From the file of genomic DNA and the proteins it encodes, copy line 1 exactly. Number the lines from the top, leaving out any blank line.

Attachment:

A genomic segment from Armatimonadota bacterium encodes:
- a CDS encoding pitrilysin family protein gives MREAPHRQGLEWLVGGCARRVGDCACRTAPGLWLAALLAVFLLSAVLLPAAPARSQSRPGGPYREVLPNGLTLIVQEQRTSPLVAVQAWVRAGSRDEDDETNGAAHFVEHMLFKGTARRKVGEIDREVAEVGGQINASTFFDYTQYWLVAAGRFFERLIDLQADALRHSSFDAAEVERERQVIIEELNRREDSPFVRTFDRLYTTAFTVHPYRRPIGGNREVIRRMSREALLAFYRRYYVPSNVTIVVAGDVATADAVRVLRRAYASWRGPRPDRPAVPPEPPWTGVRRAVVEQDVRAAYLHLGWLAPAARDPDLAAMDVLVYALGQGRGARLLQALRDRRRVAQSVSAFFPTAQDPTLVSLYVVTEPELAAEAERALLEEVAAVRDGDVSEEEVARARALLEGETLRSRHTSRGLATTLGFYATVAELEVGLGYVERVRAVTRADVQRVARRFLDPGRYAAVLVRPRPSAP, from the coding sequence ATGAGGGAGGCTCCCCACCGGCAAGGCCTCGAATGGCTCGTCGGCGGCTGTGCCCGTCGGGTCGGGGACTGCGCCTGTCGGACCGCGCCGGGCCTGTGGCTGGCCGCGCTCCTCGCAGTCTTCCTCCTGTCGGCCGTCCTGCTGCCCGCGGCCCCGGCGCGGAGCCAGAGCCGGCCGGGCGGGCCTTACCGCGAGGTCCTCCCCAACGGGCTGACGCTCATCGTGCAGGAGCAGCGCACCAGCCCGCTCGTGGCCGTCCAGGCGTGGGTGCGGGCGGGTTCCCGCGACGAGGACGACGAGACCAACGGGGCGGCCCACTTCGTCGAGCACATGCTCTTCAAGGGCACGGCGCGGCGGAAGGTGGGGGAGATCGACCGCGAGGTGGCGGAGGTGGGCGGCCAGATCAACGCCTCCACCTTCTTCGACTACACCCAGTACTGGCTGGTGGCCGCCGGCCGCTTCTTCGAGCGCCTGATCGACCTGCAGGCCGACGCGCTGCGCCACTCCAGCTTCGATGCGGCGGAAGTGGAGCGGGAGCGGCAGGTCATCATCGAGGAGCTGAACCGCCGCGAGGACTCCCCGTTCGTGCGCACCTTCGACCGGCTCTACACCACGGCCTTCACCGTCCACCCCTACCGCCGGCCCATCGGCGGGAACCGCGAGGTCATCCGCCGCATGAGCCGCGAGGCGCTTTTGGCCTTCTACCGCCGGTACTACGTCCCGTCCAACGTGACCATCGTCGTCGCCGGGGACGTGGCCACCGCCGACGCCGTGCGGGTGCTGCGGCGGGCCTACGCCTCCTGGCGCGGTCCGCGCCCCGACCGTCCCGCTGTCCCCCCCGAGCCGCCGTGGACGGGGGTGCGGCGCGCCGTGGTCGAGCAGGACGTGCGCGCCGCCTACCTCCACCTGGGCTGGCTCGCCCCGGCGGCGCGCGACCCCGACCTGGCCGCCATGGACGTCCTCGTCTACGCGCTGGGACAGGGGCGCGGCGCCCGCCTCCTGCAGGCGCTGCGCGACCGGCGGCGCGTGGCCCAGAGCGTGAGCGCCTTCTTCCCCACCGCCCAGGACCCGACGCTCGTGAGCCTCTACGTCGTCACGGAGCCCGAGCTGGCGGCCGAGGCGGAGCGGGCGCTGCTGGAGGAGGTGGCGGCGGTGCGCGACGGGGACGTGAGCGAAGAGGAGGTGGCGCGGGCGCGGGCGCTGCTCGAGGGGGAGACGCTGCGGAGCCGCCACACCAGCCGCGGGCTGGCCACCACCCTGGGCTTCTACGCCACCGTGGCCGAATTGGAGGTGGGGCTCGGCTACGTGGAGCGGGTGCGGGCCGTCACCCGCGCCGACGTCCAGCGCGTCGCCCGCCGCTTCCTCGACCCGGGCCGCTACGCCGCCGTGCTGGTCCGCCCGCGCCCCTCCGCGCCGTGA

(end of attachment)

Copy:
A genomic segment from Armatimonadota bacterium encodes: